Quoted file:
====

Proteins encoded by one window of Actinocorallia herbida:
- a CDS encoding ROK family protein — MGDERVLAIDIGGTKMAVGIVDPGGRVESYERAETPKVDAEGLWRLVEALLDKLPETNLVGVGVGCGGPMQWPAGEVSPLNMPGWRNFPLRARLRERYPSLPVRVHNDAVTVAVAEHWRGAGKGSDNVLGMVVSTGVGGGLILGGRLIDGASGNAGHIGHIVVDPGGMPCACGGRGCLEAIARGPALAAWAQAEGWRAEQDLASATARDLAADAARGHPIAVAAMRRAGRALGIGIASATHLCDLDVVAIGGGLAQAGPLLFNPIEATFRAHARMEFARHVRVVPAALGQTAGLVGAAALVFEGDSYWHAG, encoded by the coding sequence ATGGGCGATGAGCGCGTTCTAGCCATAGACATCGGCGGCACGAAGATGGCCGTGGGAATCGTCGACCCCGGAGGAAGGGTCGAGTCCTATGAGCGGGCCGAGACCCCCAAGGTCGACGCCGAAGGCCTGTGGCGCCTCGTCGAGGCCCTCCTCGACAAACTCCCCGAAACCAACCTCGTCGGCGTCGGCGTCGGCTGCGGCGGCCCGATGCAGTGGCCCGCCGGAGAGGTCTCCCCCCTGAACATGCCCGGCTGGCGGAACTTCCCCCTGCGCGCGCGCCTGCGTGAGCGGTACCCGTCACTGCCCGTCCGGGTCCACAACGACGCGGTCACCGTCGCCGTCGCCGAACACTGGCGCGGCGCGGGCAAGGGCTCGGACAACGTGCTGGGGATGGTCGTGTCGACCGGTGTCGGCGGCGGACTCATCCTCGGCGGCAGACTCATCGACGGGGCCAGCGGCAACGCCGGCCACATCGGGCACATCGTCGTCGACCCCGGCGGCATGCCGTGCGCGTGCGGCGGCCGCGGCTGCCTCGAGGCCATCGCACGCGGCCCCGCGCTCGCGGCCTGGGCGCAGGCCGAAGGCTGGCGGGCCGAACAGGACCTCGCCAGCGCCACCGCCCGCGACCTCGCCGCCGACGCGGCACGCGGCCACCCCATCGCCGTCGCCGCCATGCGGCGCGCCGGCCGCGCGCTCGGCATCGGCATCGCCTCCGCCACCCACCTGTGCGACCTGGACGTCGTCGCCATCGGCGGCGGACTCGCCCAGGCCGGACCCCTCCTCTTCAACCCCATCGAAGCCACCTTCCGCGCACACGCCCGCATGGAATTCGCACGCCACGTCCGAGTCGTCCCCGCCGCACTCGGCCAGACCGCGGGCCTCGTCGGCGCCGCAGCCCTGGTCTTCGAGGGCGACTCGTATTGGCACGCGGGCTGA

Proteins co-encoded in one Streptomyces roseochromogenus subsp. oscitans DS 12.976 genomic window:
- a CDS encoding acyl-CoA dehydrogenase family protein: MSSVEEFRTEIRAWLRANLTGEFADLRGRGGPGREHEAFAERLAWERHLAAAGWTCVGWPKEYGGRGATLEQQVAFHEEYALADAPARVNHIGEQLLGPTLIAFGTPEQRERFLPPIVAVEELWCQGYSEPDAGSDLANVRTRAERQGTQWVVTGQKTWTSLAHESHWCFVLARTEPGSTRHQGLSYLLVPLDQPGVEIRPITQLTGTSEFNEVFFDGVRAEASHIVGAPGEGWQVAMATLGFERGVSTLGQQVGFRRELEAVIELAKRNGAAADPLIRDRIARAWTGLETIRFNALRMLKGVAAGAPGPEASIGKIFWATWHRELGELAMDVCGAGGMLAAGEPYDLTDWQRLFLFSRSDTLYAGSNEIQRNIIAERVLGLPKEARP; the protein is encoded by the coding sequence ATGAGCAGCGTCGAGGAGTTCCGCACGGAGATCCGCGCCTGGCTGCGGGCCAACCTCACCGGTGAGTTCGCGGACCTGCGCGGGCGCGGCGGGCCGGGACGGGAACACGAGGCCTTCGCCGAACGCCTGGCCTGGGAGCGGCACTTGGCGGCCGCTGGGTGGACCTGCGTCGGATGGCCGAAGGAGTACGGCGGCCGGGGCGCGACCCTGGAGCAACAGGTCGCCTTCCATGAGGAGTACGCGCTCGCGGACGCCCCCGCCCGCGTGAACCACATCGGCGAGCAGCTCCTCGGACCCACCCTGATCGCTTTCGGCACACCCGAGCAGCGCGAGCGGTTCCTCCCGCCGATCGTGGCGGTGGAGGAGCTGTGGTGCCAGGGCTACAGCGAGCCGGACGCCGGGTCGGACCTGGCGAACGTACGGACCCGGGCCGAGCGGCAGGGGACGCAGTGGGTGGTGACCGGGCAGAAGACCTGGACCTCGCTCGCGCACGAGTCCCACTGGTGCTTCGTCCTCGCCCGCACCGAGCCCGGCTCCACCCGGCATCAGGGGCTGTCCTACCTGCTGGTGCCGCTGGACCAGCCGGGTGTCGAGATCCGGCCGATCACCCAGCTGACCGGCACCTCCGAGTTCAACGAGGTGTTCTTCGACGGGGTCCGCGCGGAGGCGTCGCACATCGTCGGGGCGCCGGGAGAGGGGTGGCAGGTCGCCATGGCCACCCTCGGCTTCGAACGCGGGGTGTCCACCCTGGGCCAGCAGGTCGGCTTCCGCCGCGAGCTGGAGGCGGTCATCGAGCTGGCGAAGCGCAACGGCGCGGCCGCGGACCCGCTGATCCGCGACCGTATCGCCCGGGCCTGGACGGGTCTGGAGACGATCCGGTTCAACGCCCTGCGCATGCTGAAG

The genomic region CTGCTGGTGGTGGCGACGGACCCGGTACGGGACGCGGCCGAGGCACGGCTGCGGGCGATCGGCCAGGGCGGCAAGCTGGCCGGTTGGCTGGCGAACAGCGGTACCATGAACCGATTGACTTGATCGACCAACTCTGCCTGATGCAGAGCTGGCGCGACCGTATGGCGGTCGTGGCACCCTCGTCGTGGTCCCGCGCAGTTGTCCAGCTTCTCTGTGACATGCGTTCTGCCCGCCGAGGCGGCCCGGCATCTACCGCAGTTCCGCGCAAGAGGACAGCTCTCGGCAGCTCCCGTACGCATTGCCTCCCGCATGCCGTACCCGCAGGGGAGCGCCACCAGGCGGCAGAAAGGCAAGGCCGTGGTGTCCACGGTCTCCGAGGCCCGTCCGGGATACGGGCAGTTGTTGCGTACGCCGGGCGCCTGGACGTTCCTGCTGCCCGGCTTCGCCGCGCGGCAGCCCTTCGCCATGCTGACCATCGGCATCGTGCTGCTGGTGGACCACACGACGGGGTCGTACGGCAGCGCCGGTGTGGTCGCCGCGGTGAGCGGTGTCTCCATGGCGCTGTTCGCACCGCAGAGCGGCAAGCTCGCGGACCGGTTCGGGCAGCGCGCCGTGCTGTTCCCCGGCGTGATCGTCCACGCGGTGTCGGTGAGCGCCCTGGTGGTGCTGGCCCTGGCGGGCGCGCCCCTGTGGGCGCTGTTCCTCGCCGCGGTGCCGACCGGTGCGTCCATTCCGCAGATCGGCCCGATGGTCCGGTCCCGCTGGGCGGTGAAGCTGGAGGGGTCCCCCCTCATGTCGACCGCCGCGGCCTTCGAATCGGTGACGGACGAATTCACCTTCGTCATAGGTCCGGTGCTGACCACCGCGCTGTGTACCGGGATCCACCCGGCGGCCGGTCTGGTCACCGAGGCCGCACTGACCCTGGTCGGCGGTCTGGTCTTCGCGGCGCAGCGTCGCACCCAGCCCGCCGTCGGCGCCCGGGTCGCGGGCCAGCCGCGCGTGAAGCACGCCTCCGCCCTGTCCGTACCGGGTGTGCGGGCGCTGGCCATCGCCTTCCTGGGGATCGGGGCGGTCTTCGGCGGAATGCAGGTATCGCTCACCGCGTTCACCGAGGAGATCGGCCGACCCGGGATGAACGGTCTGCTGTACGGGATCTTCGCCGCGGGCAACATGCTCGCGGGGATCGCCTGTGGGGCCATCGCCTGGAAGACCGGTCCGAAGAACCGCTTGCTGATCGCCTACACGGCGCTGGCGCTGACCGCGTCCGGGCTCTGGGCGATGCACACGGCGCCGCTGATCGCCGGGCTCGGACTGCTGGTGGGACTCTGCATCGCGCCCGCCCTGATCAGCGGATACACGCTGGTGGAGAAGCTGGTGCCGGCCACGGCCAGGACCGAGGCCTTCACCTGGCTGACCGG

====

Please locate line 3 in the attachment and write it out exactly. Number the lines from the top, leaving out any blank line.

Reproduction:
Proteins co-encoded in one Streptomyces roseochromogenus subsp. oscitans DS 12.976 genomic window: